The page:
In an interview with Lakeville Police Detective Kelli Coughlin, conducted approximately a month before her mother’s trial, Samantha Rucki stated her father was pressuring her to recant previous allegations of abuse:
“They (her father and his sister) basically said I have to (go to the interview) and I have to be here and I have to recant everything I said and it’s going and that’s the way it’s gonna be — and they made me feel guilty about it and I started to cry.”
Curiously, Detective Coughlin disregarded the allegation, saying in response: “Well I just want to make sure you are not here against your will.” Even more curious, the Dakota County Prosecutor’s Office added two charges to Sandra Grazzini-Rucki’s criminal complaint shortly after this interview was conducted.
In another allegation, Gina Dahlen, another defendant in the case, was force to testify at Sandra Grazzini-Rucki’s trial even though she was still a defendant in her own trial. She was not granted full immunity but, rather, “use immunity,” which promises not to use evidence gathered from the testimony against the defendant.
But Dahlen — like Sandra Grazzini-Rucki — had two extra charges added to her criminal complaint shortly after her testimony.
Flanders’ letter stated that the Lakeville Police Department and the Dakota County Prosecutor’s Office are the proper place to go for answers for the alleged witness tampering even though the chain of events suggests both are involved in a racketeering conspiracy to hide David Rucki’s crimes while also hiding evidence which would exonerate Sandra Grazzini-Rucki.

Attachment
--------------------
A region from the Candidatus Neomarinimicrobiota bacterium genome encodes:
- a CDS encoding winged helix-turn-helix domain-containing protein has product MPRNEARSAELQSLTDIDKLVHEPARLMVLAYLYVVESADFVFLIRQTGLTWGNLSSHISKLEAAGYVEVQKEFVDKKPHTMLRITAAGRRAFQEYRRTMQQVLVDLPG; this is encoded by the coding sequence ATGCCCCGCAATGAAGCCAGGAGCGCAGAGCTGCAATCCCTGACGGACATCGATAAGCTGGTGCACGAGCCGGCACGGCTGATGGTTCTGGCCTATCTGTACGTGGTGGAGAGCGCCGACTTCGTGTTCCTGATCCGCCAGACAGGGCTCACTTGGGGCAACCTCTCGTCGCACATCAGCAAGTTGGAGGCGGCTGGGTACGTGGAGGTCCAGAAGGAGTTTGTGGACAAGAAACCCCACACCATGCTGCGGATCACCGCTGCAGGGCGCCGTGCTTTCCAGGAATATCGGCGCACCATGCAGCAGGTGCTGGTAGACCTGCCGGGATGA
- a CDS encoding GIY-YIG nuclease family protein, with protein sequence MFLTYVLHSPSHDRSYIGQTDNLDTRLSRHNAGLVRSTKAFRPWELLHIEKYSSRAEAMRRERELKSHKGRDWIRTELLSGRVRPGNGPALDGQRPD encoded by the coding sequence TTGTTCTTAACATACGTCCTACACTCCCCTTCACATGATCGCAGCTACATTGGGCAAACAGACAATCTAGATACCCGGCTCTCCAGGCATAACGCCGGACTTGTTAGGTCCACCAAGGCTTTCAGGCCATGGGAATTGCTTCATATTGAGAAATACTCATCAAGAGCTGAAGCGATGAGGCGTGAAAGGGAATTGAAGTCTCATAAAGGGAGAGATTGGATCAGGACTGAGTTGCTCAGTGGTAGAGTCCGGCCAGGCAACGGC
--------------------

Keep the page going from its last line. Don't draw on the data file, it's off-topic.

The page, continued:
A follow up email to the Minnesota Attorney General’s Office asked which agency was responsible for investigating corruption by public officials in Minnesota, but that email was also left unreturned.
The Lakeville Police Department has directed all inquiries to the Dakota County Prosecutor’s Office. Emails to James Backstrom, the prosecutor, and Monica Jensen, their public affairs officer, were left unreturned.
There was one other allegation made, namely that members of the Dakota County Probation Department manually changed the terms of Sandra Grazzini-Rucki’s probation to a level far more restrictive than is allowed for her crime.
Flanders directed inquires related to this matter to Brian Kopperud, Director of Dakota County Correction, but an email to Kopperud was also left unreturned.
This series of articles has additionally alleged that the judge in Sandra Grazzini-Rucki’s criminal case — Judge Karen Asphaug — and the judge in his divorce — Judge David Knutson — previously fixed David Rucki’s criminal cases. Calls to their chambers for explanation of their actions in these cases have also been left unreturned.
At Sandra Grazzini-Rucki’s trial, Asphaug disallowed David Rucki’s criminal history to be entered into evidence. She also disallowed any mention of the restraining orders that four different people successfully took out against him, and limited the number of questions Samantha Rucki could be asked in this trial.